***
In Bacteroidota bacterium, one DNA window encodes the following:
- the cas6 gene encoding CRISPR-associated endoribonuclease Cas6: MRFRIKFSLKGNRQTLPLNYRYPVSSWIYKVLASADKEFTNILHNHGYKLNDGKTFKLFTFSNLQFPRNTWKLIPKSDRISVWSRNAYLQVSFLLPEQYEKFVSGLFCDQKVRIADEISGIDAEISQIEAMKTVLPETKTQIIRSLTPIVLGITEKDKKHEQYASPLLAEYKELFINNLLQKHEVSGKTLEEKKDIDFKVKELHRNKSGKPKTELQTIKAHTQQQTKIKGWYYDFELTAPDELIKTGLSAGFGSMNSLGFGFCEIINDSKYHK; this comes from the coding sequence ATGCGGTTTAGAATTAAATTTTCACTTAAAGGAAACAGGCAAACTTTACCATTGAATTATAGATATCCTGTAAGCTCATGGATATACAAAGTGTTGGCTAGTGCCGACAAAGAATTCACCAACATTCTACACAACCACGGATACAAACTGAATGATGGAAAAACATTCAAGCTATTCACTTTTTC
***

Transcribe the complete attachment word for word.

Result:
In Bacteroidota bacterium, one DNA window encodes the following:
- the cas6 gene encoding CRISPR-associated endoribonuclease Cas6: MRFRIKFSLKGNRQTLPLNYRYPVSSWIYKVLASADKEFTNILHNHGYKLNDGKTFKLFTFSNLQFPRNTWKLIPKSDRISVWSRNAYLQVSFLLPEQYEKFVSGLFCDQKVRIADEISGIDAEISQIEAMKTVLPETKTQIIRSLTPIVLGITEKDKKHEQYASPLLAEYKELFINNLLQKHEVSGKTLEEKKDIDFKVKELHRNKSGKPKTELQTIKAHTQQQTKIKGWYYDFELTAPDELIKTGLSAGFGSMNSLGFGFCEIINDSKYHK; this comes from the coding sequence ATGCGGTTTAGAATTAAATTTTCACTTAAAGGAAACAGGCAAACTTTACCATTGAATTATAGATATCCTGTAAGCTCATGGATATACAAAGTGTTGGCTAGTGCCGACAAAGAATTCACCAACATTCTACACAACCACGGATACAAACTGAATGATGGAAAAACATTCAAGCTATTCACTTTTTC